Skip to Main Content

Tuan Vo-Dinh

Fitzpatrick Institute for Photonics

Departments of Biomedical Engineering and Chemistry

Duke University

 

Plasmonic Nanoprobes:

Harnessing the Power of Photonics for Medical Diagnostics and Therapy

 

This lecture provides an overview of recent developments in our laboratory for several plasmonic nanoplatforms for medical diagnostics and therapy (theranostics). Plasmonics refers to the research area of enhanced electromagnetic properties of metallic nanostructures that produce ultrasensitive and selective detection technologies. The technology involves interactions of laser radiation with metallic nanoparticles, inducing very strong enhancement of the electromagnetic field on the surface of the nanoparticles. These processes, often called ‘plasmonic enhancements’, produce the surface-enhanced Raman scattering (SERS) effect that could enhance the Raman signal of molecules on these nanoparticles more than a million fold.

A SERS-based nanoprobe technology, referred to as ‘inverse Molecular Sentinel’ (iMS) nanoprobes, has been developed to detect DNA/mRNA targets of infectious agents (e.g., malaria, dengue, HIV) and biomarkers of cancer (e.g., BRCA1, ERB2 breast cancer genes). SERS-based plasmonic nanoprobes and nanochip systems have been developed for use as diagnostic systems for point-of-care personalized nanomedicine and global health applications.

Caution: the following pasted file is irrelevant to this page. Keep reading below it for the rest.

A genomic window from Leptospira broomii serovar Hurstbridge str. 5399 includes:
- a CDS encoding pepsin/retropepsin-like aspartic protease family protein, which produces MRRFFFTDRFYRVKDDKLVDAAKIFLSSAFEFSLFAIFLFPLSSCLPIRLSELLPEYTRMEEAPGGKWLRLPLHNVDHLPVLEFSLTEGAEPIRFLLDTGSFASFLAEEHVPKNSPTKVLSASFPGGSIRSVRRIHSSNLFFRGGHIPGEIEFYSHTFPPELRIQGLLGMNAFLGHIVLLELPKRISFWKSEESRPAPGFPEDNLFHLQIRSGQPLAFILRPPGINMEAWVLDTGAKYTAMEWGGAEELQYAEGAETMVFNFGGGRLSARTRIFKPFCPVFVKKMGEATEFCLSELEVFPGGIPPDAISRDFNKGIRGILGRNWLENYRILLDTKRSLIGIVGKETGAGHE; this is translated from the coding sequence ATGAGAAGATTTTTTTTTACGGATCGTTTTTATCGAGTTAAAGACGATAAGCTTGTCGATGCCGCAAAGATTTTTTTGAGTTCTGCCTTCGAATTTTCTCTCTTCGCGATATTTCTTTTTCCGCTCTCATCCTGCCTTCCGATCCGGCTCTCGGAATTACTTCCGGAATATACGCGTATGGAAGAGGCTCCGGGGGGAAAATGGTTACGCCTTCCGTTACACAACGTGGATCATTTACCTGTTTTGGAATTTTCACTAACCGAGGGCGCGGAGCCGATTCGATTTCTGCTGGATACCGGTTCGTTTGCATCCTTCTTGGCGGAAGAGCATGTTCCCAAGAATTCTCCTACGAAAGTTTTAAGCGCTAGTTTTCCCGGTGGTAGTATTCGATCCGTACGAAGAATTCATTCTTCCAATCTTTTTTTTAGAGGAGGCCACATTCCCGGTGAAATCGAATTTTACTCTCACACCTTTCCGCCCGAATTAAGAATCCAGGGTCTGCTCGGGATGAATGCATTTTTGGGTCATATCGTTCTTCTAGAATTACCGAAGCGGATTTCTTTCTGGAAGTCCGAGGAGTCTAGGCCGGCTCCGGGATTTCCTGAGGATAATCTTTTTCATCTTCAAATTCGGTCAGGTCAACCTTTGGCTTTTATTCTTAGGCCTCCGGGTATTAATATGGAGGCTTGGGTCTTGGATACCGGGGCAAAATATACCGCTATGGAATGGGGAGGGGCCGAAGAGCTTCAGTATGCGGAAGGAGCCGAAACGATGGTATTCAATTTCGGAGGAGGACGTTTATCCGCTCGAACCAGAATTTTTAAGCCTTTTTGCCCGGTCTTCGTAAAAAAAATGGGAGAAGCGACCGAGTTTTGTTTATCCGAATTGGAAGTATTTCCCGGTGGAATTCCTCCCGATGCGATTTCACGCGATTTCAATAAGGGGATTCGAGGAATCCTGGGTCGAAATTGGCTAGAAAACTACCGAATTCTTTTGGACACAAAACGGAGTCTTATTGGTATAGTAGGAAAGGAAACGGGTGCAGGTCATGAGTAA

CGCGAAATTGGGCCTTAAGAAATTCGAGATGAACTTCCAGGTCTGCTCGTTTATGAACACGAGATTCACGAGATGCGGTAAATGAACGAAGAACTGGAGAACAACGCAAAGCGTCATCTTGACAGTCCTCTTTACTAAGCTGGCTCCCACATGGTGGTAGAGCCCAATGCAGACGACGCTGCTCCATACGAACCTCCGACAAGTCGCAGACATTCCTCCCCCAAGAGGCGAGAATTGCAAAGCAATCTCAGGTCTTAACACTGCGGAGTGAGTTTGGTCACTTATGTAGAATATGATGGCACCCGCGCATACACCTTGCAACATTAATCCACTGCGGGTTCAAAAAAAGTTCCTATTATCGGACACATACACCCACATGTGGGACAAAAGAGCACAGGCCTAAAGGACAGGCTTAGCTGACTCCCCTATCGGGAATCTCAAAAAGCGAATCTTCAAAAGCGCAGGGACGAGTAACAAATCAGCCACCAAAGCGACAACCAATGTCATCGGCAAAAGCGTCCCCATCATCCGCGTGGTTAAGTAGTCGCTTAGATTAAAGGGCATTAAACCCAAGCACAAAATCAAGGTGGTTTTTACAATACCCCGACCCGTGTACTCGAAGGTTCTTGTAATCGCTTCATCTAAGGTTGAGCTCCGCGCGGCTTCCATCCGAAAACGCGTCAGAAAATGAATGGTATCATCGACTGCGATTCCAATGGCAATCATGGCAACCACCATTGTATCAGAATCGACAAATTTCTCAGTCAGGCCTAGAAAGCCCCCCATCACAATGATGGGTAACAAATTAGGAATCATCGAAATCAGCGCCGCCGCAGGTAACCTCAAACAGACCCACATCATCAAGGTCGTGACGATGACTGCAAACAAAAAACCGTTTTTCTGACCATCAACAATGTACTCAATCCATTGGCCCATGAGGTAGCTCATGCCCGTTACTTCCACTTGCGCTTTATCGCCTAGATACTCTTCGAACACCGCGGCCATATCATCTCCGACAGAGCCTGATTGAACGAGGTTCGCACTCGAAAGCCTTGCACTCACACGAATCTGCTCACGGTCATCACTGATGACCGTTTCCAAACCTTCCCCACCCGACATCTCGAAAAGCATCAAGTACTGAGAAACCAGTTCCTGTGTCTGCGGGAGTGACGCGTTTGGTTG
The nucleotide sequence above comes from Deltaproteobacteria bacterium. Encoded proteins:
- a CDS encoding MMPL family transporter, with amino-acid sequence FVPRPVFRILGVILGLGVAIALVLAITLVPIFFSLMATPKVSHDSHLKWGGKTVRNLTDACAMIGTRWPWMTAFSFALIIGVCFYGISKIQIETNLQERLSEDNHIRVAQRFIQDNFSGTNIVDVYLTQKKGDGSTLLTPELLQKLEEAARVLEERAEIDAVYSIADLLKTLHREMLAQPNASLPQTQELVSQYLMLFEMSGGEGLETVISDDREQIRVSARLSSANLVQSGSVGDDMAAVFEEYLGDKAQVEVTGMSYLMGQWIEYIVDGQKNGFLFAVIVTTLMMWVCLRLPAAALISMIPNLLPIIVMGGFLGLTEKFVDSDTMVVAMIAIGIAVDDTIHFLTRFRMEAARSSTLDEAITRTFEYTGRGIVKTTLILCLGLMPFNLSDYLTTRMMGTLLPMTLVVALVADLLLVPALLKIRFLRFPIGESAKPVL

In the field of therapy, gold nanostars (GNS) are of particular interest because their structure has multiple sharp branches that produce the ‘lightning rod’ effect that strongly enhances the local electromagnetic field when subject to light stimulation for photothermal therapy. Furthermore, GNS sizes can be controlled so that they passively accumulate in tumors due to the enhanced permeability and retention (EPR) effect of tumor vasculature for selective treatment of tumors. We have demonstrated that the use of plasmonic nanoparticles in combination with immunotherapy—a treatment we referred to as Synergistic Immuno Photothermal Nanotherapy (SYMPHONY)—can dramatically enhance the efficacy of immunotherapy. Remarkably, we have found that SYMPHONY not only eradicates primary “treated” tumors but also has resulted in the immune-mediated destruction of distant “untreated” metastatic tumors. This abscopal effect occurred uniquely when nanoparticle tumor heating was used in combination with immunotherapy. This strategy could lead to an entirely new treatment paradigm that challenges traditional surgical resection approaches for many cancers and metastases. Of great importance is the possibility that such our approach can induce long-term immunological memory that can provide protection against tumor recurrence long after treatment of the initial tumors similar to an “anti-cancer vaccine”.